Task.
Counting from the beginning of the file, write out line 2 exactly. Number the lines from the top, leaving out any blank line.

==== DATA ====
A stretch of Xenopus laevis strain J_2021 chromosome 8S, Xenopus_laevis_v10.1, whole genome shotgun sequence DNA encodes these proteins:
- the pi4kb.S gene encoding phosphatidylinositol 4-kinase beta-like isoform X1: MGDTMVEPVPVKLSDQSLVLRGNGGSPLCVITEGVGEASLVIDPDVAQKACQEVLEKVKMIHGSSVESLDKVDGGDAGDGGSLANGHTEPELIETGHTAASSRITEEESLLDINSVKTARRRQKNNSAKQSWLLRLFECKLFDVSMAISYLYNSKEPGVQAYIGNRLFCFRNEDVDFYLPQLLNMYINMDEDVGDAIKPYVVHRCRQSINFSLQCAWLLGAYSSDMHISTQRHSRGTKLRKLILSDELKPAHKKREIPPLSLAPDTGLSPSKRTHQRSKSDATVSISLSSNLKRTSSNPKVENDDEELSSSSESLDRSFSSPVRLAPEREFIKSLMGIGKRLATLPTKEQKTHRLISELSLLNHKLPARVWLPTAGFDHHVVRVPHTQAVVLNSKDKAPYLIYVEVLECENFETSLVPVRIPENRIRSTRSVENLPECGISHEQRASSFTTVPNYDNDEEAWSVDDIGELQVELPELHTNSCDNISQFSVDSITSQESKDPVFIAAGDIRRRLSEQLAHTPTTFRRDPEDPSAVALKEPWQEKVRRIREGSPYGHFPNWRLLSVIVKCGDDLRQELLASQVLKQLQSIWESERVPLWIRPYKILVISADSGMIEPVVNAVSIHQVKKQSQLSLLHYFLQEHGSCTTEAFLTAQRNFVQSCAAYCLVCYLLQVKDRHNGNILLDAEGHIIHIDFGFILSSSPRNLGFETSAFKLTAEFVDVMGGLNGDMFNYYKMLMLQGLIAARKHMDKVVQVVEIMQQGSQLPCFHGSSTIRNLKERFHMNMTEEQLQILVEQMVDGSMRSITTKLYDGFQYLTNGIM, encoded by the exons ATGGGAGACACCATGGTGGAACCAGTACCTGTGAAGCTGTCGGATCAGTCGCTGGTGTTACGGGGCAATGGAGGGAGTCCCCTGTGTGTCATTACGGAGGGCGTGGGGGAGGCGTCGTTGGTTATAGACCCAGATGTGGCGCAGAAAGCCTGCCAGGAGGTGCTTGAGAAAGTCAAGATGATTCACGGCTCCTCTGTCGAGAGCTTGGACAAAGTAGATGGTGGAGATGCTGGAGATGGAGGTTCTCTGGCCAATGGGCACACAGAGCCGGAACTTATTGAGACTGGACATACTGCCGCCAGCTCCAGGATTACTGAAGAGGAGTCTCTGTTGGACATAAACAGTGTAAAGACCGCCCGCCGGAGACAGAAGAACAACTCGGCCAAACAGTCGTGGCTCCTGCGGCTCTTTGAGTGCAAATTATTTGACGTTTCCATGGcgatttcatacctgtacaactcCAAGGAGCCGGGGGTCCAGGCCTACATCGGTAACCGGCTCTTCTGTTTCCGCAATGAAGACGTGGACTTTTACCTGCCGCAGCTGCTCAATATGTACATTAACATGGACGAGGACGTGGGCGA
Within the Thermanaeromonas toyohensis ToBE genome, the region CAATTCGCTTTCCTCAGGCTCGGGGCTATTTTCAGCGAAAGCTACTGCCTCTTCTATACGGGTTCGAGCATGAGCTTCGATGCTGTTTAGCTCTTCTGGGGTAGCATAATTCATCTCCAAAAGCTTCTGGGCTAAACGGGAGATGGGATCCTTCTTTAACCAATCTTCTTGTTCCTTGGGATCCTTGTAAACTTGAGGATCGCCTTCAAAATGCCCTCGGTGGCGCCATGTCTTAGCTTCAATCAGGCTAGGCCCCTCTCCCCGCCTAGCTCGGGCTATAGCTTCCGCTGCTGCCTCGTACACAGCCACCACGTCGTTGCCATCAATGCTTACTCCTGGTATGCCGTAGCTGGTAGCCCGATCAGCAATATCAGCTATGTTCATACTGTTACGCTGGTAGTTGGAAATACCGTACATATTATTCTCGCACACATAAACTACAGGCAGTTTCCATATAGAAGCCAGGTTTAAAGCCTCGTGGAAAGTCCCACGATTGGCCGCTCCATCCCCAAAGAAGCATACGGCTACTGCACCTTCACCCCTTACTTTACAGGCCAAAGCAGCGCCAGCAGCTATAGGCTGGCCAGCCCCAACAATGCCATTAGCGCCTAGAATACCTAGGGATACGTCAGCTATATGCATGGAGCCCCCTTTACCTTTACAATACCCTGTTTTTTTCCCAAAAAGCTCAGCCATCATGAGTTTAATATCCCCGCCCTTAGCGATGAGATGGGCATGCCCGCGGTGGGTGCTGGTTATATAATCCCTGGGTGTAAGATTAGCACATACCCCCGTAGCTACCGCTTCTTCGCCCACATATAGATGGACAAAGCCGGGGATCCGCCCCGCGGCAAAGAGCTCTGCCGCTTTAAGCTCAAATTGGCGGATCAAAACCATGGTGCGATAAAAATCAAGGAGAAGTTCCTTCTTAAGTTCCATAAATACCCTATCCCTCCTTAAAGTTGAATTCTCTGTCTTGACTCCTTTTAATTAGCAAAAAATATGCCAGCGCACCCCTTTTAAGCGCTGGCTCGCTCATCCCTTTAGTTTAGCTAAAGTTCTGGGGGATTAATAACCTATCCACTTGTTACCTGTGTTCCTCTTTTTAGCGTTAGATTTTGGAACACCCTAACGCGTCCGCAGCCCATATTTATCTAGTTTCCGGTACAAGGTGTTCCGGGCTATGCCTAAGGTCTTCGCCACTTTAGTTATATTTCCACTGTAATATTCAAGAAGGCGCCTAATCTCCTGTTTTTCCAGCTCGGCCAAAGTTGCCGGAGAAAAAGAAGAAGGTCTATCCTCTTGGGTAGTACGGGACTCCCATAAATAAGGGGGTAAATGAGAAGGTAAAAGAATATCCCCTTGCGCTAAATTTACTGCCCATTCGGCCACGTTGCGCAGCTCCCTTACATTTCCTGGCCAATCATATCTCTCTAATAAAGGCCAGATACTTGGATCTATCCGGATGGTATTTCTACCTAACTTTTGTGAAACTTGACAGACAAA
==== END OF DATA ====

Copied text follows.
- the pi4kb.S gene encoding phosphatidylinositol 4-kinase beta-like isoform X1: MGDTMVEPVPVKLSDQSLVLRGNGGSPLCVITEGVGEASLVIDPDVAQKACQEVLEKVKMIHGSSVESLDKVDGGDAGDGGSLANGHTEPELIETGHTAASSRITEEESLLDINSVKTARRRQKNNSAKQSWLLRLFECKLFDVSMAISYLYNSKEPGVQAYIGNRLFCFRNEDVDFYLPQLLNMYINMDEDVGDAIKPYVVHRCRQSINFSLQCAWLLGAYSSDMHISTQRHSRGTKLRKLILSDELKPAHKKREIPPLSLAPDTGLSPSKRTHQRSKSDATVSISLSSNLKRTSSNPKVENDDEELSSSSESLDRSFSSPVRLAPEREFIKSLMGIGKRLATLPTKEQKTHRLISELSLLNHKLPARVWLPTAGFDHHVVRVPHTQAVVLNSKDKAPYLIYVEVLECENFETSLVPVRIPENRIRSTRSVENLPECGISHEQRASSFTTVPNYDNDEEAWSVDDIGELQVELPELHTNSCDNISQFSVDSITSQESKDPVFIAAGDIRRRLSEQLAHTPTTFRRDPEDPSAVALKEPWQEKVRRIREGSPYGHFPNWRLLSVIVKCGDDLRQELLASQVLKQLQSIWESERVPLWIRPYKILVISADSGMIEPVVNAVSIHQVKKQSQLSLLHYFLQEHGSCTTEAFLTAQRNFVQSCAAYCLVCYLLQVKDRHNGNILLDAEGHIIHIDFGFILSSSPRNLGFETSAFKLTAEFVDVMGGLNGDMFNYYKMLMLQGLIAARKHMDKVVQVVEIMQQGSQLPCFHGSSTIRNLKERFHMNMTEEQLQILVEQMVDGSMRSITTKLYDGFQYLTNGIM, encoded by the exons ATGGGAGACACCATGGTGGAACCAGTACCTGTGAAGCTGTCGGATCAGTCGCTGGTGTTACGGGGCAATGGAGGGAGTCCCCTGTGTGTCATTACGGAGGGCGTGGGGGAGGCGTCGTTGGTTATAGACCCAGATGTGGCGCAGAAAGCCTGCCAGGAGGTGCTTGAGAAAGTCAAGATGATTCACGGCTCCTCTGTCGAGAGCTTGGACAAAGTAGATGGTGGAGATGCTGGAGATGGAGGTTCTCTGGCCAATGGGCACACAGAGCCGGAACTTATTGAGACTGGACATACTGCCGCCAGCTCCAGGATTACTGAAGAGGAGTCTCTGTTGGACATAAACAGTGTAAAGACCGCCCGCCGGAGACAGAAGAACAACTCGGCCAAACAGTCGTGGCTCCTGCGGCTCTTTGAGTGCAAATTATTTGACGTTTCCATGGcgatttcatacctgtacaactcCAAGGAGCCGGGGGTCCAGGCCTACATCGGTAACCGGCTCTTCTGTTTCCGCAATGAAGACGTGGACTTTTACCTGCCGCAGCTGCTCAATATGTACATTAACATGGACGAGGACGTGGGCGA